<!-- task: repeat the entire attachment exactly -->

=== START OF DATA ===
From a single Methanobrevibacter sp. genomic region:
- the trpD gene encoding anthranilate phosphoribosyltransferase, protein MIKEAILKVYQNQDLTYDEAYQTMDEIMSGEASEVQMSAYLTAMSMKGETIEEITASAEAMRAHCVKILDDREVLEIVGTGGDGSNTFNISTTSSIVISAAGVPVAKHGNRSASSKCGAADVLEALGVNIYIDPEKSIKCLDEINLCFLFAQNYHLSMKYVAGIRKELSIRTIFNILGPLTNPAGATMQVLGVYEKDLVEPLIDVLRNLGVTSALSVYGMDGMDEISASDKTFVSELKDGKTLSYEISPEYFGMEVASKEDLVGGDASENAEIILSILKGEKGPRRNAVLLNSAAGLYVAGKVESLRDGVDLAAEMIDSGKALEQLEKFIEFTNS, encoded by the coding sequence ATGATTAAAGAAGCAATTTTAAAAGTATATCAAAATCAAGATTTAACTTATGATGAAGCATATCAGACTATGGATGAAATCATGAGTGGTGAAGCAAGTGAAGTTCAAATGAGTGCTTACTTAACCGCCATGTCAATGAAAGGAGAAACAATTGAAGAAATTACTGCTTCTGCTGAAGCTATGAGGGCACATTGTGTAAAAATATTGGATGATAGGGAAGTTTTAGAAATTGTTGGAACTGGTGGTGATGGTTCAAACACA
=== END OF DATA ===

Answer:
From a single Methanobrevibacter sp. genomic region:
- the trpD gene encoding anthranilate phosphoribosyltransferase, protein MIKEAILKVYQNQDLTYDEAYQTMDEIMSGEASEVQMSAYLTAMSMKGETIEEITASAEAMRAHCVKILDDREVLEIVGTGGDGSNTFNISTTSSIVISAAGVPVAKHGNRSASSKCGAADVLEALGVNIYIDPEKSIKCLDEINLCFLFAQNYHLSMKYVAGIRKELSIRTIFNILGPLTNPAGATMQVLGVYEKDLVEPLIDVLRNLGVTSALSVYGMDGMDEISASDKTFVSELKDGKTLSYEISPEYFGMEVASKEDLVGGDASENAEIILSILKGEKGPRRNAVLLNSAAGLYVAGKVESLRDGVDLAAEMIDSGKALEQLEKFIEFTNS, encoded by the coding sequence ATGATTAAAGAAGCAATTTTAAAAGTATATCAAAATCAAGATTTAACTTATGATGAAGCATATCAGACTATGGATGAAATCATGAGTGGTGAAGCAAGTGAAGTTCAAATGAGTGCTTACTTAACCGCCATGTCAATGAAAGGAGAAACAATTGAAGAAATTACTGCTTCTGCTGAAGCTATGAGGGCACATTGTGTAAAAATATTGGATGATAGGGAAGTTTTAGAAATTGTTGGAACTGGTGGTGATGGTTCAAACACA